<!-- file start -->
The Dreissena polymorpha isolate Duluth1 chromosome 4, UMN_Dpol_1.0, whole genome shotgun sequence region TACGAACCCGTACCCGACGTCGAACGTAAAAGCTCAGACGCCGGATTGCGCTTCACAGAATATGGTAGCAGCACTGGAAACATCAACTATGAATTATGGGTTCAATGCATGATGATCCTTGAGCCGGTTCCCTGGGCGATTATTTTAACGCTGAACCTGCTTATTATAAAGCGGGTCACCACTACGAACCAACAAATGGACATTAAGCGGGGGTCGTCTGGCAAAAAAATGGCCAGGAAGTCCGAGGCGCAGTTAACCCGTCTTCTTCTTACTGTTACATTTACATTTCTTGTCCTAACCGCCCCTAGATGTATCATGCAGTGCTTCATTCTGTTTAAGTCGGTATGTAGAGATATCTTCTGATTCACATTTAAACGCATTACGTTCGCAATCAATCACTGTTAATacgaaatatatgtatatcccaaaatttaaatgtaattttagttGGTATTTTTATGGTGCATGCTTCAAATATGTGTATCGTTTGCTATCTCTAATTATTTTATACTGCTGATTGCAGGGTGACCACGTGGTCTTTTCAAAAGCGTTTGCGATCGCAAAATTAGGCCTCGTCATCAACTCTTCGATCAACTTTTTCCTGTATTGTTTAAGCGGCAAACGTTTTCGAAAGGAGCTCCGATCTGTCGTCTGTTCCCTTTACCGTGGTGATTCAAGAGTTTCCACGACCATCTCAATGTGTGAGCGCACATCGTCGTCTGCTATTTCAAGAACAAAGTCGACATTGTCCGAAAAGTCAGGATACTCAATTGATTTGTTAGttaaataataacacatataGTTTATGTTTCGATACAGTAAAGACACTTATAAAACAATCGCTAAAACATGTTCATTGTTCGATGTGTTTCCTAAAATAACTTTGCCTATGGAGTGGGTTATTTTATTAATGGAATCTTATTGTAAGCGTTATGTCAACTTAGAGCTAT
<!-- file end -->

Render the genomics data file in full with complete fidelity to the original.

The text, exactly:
The Dreissena polymorpha isolate Duluth1 chromosome 4, UMN_Dpol_1.0, whole genome shotgun sequence region TACGAACCCGTACCCGACGTCGAACGTAAAAGCTCAGACGCCGGATTGCGCTTCACAGAATATGGTAGCAGCACTGGAAACATCAACTATGAATTATGGGTTCAATGCATGATGATCCTTGAGCCGGTTCCCTGGGCGATTATTTTAACGCTGAACCTGCTTATTATAAAGCGGGTCACCACTACGAACCAACAAATGGACATTAAGCGGGGGTCGTCTGGCAAAAAAATGGCCAGGAAGTCCGAGGCGCAGTTAACCCGTCTTCTTCTTACTGTTACATTTACATTTCTTGTCCTAACCGCCCCTAGATGTATCATGCAGTGCTTCATTCTGTTTAAGTCGGTATGTAGAGATATCTTCTGATTCACATTTAAACGCATTACGTTCGCAATCAATCACTGTTAATacgaaatatatgtatatcccaaaatttaaatgtaattttagttGGTATTTTTATGGTGCATGCTTCAAATATGTGTATCGTTTGCTATCTCTAATTATTTTATACTGCTGATTGCAGGGTGACCACGTGGTCTTTTCAAAAGCGTTTGCGATCGCAAAATTAGGCCTCGTCATCAACTCTTCGATCAACTTTTTCCTGTATTGTTTAAGCGGCAAACGTTTTCGAAAGGAGCTCCGATCTGTCGTCTGTTCCCTTTACCGTGGTGATTCAAGAGTTTCCACGACCATCTCAATGTGTGAGCGCACATCGTCGTCTGCTATTTCAAGAACAAAGTCGACATTGTCCGAAAAGTCAGGATACTCAATTGATTTGTTAGttaaataataacacatataGTTTATGTTTCGATACAGTAAAGACACTTATAAAACAATCGCTAAAACATGTTCATTGTTCGATGTGTTTCCTAAAATAACTTTGCCTATGGAGTGGGTTATTTTATTAATGGAATCTTATTGTAAGCGTTATGTCAACTTAGAGCTAT